Whilst we are developing a full web site of images of this collection, along with examples of critical research undertaken by students and staffs based around Collection objects, we offer here details of the aims and function of the collection and a preliminary sample of its highlights. Copyright permission to use images is freely granted to students and researchers for unpublished work. For all publications however, copyright permission must be requested. The exception to this is the Fielden Royle Textile Print Collection. See below for further copyright details.
This collection has been created for teaching and research purposes over the last twenty-five years, originally by Prof Lou Taylor, to match the content of, and to enhance the vitality of teaching methods in the University of Brighton's Faculty of Arts through introducing artefact handling as a teaching resource on BA Fashion and Textile Design, BA Dress and Design History and MA programmes. We place an emphasis in this teaching on material culture approaches to everyday design and clothing from the mid 18th century onwards. We also examine a range of world dress and contemporary issues of Fair Trade, tourism and sustainability and have a material culture interest in teaching aspects of the design, making, consumption, collecting, display and deterioration of clothing.
Our Teaching Collection therefore contains artefacts that relate to these programmes, including examples of everyday and even damaged artefacts that most museums would not accept – included badly damaged clothing from 1775 through to the 1930s. Artefacts have been both gifted and 'found' in junk shops and jumble sales. Thus the collection houses teaching-related examples of garments from the 1920s onwards made up in synthetic fashion fabrics (rayon, dacron, nylon, polyester, crimplene, elastane etc,). We have samples of dressmaker-made womens clothes from about 1860, British ready to wear dress from the interwar years onwards, dressmaker made clothes from the 1840s onwards, including white work children's dresses from the mid 19th to early 20th century, a collection of 1920-60 original mass production dress and shirting designs from a Manchester freelance designer and blouse and petticoat samples from Marks & Spencer's in the 1950s.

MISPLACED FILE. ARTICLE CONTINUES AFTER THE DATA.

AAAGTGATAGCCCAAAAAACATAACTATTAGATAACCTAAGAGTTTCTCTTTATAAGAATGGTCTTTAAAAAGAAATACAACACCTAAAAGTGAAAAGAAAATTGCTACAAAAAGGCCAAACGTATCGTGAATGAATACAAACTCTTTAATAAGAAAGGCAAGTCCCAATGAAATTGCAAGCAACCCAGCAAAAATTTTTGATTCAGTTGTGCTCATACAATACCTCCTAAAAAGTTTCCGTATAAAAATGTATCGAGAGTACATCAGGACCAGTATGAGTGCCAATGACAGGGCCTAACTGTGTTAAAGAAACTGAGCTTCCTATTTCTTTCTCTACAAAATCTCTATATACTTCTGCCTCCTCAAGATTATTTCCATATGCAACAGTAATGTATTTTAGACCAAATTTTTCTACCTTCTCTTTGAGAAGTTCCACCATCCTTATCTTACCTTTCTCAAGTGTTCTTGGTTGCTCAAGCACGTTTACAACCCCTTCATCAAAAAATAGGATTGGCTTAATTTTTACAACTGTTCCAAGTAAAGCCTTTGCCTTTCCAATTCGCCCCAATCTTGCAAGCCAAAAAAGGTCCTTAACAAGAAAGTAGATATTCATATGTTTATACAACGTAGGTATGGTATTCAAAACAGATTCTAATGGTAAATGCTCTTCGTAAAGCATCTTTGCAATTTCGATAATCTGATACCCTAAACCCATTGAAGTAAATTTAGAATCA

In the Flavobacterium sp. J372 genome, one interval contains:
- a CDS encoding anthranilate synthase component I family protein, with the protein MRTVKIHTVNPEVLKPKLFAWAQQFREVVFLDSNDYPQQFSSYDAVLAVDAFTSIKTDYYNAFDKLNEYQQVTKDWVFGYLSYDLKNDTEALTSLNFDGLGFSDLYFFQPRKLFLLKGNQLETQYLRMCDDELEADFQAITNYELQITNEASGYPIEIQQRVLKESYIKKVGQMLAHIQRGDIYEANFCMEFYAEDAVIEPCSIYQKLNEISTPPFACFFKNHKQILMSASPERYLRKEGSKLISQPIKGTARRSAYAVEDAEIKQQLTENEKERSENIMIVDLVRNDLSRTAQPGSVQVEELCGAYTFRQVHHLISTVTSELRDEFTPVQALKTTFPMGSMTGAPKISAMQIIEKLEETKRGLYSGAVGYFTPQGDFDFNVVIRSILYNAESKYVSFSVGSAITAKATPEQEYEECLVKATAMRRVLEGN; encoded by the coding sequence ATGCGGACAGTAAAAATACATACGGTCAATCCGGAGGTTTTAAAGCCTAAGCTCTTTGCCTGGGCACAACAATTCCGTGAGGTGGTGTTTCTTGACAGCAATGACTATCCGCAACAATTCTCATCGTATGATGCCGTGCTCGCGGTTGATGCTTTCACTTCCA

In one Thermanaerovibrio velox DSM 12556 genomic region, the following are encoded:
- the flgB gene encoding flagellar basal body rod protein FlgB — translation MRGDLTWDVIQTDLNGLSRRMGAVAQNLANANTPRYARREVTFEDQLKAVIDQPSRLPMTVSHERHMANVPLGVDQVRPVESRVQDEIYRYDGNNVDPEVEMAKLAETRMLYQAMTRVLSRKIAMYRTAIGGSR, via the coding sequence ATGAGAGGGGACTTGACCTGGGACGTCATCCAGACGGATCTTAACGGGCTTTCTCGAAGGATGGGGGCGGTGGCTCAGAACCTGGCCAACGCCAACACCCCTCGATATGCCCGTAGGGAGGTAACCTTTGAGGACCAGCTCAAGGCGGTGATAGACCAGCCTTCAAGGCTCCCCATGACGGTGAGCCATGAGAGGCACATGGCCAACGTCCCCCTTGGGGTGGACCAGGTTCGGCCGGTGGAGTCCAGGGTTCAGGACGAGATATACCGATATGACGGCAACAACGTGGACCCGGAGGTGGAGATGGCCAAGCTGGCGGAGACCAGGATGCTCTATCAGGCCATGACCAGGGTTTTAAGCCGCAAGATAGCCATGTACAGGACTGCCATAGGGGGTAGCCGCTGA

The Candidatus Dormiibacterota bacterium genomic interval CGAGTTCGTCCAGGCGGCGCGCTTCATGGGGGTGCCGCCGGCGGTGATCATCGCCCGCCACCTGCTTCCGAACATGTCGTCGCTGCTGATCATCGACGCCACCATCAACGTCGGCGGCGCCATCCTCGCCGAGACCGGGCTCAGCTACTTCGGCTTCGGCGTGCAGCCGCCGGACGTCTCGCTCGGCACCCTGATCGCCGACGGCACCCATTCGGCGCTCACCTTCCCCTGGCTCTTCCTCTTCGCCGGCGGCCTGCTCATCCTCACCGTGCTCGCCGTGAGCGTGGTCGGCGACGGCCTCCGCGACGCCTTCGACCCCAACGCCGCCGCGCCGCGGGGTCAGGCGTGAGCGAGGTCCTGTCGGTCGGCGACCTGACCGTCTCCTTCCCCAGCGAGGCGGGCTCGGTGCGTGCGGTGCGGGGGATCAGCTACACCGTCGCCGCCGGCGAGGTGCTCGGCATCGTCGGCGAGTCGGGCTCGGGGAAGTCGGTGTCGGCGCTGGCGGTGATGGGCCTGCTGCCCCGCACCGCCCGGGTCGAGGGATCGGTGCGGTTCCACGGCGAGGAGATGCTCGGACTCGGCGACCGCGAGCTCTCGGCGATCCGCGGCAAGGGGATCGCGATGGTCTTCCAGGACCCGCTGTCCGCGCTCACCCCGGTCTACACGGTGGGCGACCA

Our teaching-related world dress and textiles collection houses for example, some examples of African textiles: export print, strip weave, mud print from Mali, cotton prints consumed in Swaziland, indigo adire and strip weave collected in Nigeria in 1970, as well as tie-dyed and printed dress from Nigeria and Sierra Leone. We have 4 embroidered garments from India Pakistan purchased from John Gillow in the mid 1980s. We have a collection of dress and textiles from Poland, Hungary and Romania - mostly 20th and 21st century. For teaching issues of global tourism and local crafts, we have a small group of tourist textiles and garments of every quality from Guatamala, Thailand, Laos and Mexico, and Fair Trade garments and products and a group of global indigo blue print. The earliest garment we have is a damaged and badly altered white silk, embroidered dress originally made in about 1775 and the most recent is a US baseball cap made in China. We have some shoes, hats, fans, and some supportive catalogues, fashion magazines from the early 20th century and a group of family photograph albums dating from the 1850s to 1950s - all of which are used in teaching.
Lou Taylor has collected much of this over last 30 years from jumble sales, gifts, travels, and a few cheap purchases. We have received unwanted garments from Brighton, Worthing and Ditchling and Cirencester's Corinium Museums over the last 25 years - rejected either because the museums had similar garments or because the clothes were offered in badly damaged condition. We have had generous gifts from students, including a hat collection from the 1930s - 60s, a group of cotton prints from Swaziland, tourist-crafted textiles from Laos, whilst Veronica Isaac, PhD researcher, has enabled the donation of two large and key collections, the Hobart Collection of high quality ready to wear dress from 1920-50 and the Lovett-Turner Collection- containing a range of dressmaker and ready to wear dress from c1860-1920. Hannah Warwick helped us acquire the Concetta Trotta Collection of ready-to-wear garments, mostly crimplene and other synthetic garments, dating from from the 1950s and 60s.
We are interested in everyday clothing and textiles, in examples of these that museums often reject as 'too ordinary' or even damaged and in clothing and textile artefacts that relate to our School of Humanities teaching of dress, textiles and fashion history.
Prof Lou Taylor, 2013